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Coglianese Photos/Susie Raisher

Wicked Strong Unites New York and Boston

Centennial Farms' partners contribute portion of purse earnings to One Fund.

A victory by Wicked Strong  in the June 7 Belmont Stakes (gr. I) would break all the rules of engagement between New York and Boston, cities that are bitter rivals in just about every sport you can conjure. Red Sox—Yankees, Patriots—Giants and Jets, Bruins—Rangers, Celtics—Knicks; there is no love lost between any of them.

Yet along comes Wicked Strong, owned by the Beverly, Mass.-based Centennial Farms partnership group, and named for the survivors of last year's Boston Marathon bombings, who has not only enjoyed his greatest success in New York, but will seek to put an exclamation mark on his record with a victory in the Belmont, the richest and most prestigious race run in the Empire State.

The winner of the Twinspires.com Wood Memorial Stakes (gr. I) at New York's Aqueduct Racetrack in April, Wicked Strong is bringing fans from the two historic Eastern cities together in a way that members of each wouldn't quite believe.

Of course, Centennial has long ties to New York. Its founder, Don Little Sr., long ago chose New York fixture and Hall of Famer Allen Jerkens as his go-to conditioner. Don Little Jr., president of Centennial, has continued the family tradition started by his late father by having Jerkens' son, Jimmy, train Centennial horses, including Wicked Strong. Little certainly has maintained a sense of humor about the arrangement.

"I saw Jimmy wearing a New York Giants hat early this spring and I called him up and said, 'What are you doing?'" Little said with a grin.

Wicked Strong is doing in New England what California Chrome  has been doing nationally this season—bringing renewed fan interest to horse racing from casual and lapsed fans. With the New England fair circuit having disappeared and Suffolk Downs, its one remaining major racetrack, having struggled over the past decade to stay above water, the Hard Spun  colt may be single-handedly making racing popular again in the land of baked beans and chowder.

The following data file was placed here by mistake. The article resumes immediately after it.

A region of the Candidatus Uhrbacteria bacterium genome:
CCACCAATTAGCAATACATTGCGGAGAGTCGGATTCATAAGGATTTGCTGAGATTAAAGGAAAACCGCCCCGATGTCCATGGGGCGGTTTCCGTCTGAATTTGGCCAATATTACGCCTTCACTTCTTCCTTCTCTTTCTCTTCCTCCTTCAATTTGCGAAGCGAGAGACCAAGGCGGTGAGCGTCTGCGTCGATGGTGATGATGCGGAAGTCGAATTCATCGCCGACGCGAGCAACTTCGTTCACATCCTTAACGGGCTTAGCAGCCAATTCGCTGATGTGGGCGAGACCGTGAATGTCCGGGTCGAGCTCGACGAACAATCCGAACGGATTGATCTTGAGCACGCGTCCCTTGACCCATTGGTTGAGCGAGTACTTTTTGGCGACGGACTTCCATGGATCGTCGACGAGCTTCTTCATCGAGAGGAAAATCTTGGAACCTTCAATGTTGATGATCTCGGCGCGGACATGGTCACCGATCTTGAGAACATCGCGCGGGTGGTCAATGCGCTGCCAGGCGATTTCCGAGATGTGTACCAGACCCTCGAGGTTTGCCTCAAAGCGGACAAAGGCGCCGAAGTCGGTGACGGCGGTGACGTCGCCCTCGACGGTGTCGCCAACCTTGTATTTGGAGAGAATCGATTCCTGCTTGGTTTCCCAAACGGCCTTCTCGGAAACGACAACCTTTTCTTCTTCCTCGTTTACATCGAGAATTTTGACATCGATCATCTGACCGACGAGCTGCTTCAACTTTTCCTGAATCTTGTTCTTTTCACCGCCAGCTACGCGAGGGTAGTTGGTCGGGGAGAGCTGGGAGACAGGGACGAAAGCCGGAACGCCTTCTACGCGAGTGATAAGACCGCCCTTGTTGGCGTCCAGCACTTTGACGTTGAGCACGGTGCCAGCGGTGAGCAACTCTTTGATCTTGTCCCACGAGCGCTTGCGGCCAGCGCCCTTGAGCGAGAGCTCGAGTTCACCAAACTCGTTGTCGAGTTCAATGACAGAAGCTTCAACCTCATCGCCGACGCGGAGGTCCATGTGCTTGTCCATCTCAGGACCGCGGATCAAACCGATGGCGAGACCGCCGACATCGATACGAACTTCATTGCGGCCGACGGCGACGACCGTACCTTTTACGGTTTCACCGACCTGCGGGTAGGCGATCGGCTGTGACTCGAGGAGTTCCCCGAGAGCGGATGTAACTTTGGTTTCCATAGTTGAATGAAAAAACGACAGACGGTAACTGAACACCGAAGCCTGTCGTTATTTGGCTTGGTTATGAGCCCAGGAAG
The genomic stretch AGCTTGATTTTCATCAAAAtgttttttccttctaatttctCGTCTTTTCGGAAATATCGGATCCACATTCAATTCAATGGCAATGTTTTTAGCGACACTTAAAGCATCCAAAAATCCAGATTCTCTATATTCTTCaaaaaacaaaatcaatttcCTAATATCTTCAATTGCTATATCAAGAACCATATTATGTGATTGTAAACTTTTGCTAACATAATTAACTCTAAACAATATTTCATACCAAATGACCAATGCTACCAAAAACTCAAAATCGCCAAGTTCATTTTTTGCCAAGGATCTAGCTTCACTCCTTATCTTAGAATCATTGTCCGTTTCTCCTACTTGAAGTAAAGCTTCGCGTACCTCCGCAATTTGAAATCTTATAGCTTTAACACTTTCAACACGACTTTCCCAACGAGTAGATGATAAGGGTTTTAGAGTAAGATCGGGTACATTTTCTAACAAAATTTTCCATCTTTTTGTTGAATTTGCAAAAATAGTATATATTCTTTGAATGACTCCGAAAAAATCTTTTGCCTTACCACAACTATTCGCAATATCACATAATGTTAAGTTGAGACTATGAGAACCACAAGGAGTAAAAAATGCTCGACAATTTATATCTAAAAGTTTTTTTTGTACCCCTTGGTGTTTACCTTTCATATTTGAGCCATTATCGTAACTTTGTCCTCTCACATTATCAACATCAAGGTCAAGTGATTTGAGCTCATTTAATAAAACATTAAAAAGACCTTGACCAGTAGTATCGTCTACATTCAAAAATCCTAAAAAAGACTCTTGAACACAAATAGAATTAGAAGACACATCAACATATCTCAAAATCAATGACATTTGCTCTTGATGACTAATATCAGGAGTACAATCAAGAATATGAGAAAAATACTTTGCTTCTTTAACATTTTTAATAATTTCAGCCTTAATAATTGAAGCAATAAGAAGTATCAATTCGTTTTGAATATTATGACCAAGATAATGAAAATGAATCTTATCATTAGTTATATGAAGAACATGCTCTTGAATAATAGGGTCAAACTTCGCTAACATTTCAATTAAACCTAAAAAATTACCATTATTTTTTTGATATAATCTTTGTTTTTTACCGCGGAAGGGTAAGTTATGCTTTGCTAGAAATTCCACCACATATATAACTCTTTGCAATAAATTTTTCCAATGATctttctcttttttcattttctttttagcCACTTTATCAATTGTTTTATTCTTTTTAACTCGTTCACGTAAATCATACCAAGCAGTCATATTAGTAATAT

"There are a lot of people that are fans of his who know nothing about the horse business," Little said. "The first thing everybody asks is if they can come to the office and take his picture. So it's fun being able to educate people in Boston about him, and the message is certainly getting out there that 5% of his Triple Crown earnings are going to the One Fund, which helps the victims and the families of victims of the bombings. Hopefully we can contribute further, and a lot of people in New England are watching."

What they saw in the Kentucky Derby Presented by Yum! Brands (gr. I) was Wicked Strong finishing a solid fourth and earning $100,000. The $5,000 that went to the One Fund from the Derby brings the total contributed by the partners in Wicked Strong to more than $12,000, with another 5% of his Belmont earnings slated to go to the fund. There are 28 partners in on Wicked Strong, 20 of them brand new to racing. They decided unanimously to contribute a share of the horse's earnings to the One Fund.

"It's great for racing," Little said. "You have Uncle Sigh and Vinceremos also attached to charities this year, and we will carry the idea forward with other horses. The partners are all in favor of this type of contribution; it's amazing what has happened."

Centennial won the Belmont Stakes in 1993 with Colonial Affair and also campaigned champion sprinter Rubiano. Peter and Peggy Horvitz were first-time owners who had a piece of Rubiano and have stayed involved with Centennial ever since. Little and the Horvitzes have reorganzied the original Centennial Farms Management Company into Centennial Farms, which also includes longtime Centennial principals Dr. Steven Carr and Paula Parsons. The new entity will emphasize quality over quantity; presently they are racing four 3-year-olds and bought four yearlings in 2013, with plans to double that number later this year.

"I don't want to get any bigger," Little said. "We are trying to keep everybody involved and run it like we're the general managers of a professional sports team."

In Wicked Strong, they've got a popular horse running for a good cause, and a talented one as well who has earned better than $800,000 thus far. His Derby trip was less than perfect, and he has been training up to the Belmont in strong fashion. Perhaps he is strong enough to even unite New York and Boston.